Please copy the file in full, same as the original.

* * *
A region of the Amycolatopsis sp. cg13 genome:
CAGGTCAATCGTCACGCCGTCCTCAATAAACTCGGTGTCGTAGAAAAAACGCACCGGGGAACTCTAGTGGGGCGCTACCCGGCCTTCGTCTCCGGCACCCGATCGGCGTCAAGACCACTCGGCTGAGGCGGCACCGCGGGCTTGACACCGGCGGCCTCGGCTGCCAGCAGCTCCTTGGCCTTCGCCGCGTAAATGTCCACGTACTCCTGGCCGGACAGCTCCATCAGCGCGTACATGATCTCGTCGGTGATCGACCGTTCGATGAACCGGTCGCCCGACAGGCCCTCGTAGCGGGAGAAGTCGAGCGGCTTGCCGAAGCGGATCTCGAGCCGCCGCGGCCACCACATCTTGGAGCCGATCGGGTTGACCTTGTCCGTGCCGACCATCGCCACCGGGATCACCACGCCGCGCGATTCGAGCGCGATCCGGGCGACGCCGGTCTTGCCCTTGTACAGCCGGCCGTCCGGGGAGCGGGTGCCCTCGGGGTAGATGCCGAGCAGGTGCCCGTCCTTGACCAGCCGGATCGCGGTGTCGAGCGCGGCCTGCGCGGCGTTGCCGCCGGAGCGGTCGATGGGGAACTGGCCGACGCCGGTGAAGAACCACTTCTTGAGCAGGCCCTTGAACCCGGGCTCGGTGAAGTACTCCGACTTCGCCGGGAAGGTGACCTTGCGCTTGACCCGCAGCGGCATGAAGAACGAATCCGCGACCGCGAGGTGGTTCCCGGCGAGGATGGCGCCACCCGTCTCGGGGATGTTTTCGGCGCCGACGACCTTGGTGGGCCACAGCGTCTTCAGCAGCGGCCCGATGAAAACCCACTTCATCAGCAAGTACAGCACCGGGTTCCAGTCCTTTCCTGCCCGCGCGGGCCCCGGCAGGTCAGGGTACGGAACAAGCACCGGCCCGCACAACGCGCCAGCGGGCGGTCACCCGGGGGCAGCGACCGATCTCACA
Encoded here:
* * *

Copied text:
A region of the Amycolatopsis sp. cg13 genome:
CAGGTCAATCGTCACGCCGTCCTCAATAAACTCGGTGTCGTAGAAAAAACGCACCGGGGAACTCTAGTGGGGCGCTACCCGGCCTTCGTCTCCGGCACCCGATCGGCGTCAAGACCACTCGGCTGAGGCGGCACCGCGGGCTTGACACCGGCGGCCTCGGCTGCCAGCAGCTCCTTGGCCTTCGCCGCGTAAATGTCCACGTACTCCTGGCCGGACAGCTCCATCAGCGCGTACATGATCTCGTCGGTGATCGACCGTTCGATGAACCGGTCGCCCGACAGGCCCTCGTAGCGGGAGAAGTCGAGCGGCTTGCCGAAGCGGATCTCGAGCCGCCGCGGCCACCACATCTTGGAGCCGATCGGGTTGACCTTGTCCGTGCCGACCATCGCCACCGGGATCACCACGCCGCGCGATTCGAGCGCGATCCGGGCGACGCCGGTCTTGCCCTTGTACAGCCGGCCGTCCGGGGAGCGGGTGCCCTCGGGGTAGATGCCGAGCAGGTGCCCGTCCTTGACCAGCCGGATCGCGGTGTCGAGCGCGGCCTGCGCGGCGTTGCCGCCGGAGCGGTCGATGGGGAACTGGCCGACGCCGGTGAAGAACCACTTCTTGAGCAGGCCCTTGAACCCGGGCTCGGTGAAGTACTCCGACTTCGCCGGGAAGGTGACCTTGCGCTTGACCCGCAGCGGCATGAAGAACGAATCCGCGACCGCGAGGTGGTTCCCGGCGAGGATGGCGCCACCCGTCTCGGGGATGTTTTCGGCGCCGACGACCTTGGTGGGCCACAGCGTCTTCAGCAGCGGCCCGATGAAAACCCACTTCATCAGCAAGTACAGCACCGGGTTCCAGTCCTTTCCTGCCCGCGCGGGCCCCGGCAGGTCAGGGTACGGAACAAGCACCGGCCCGCACAACGCGCCAGCGGGCGGTCACCCGGGGGCAGCGACCGATCTCACA
Encoded here: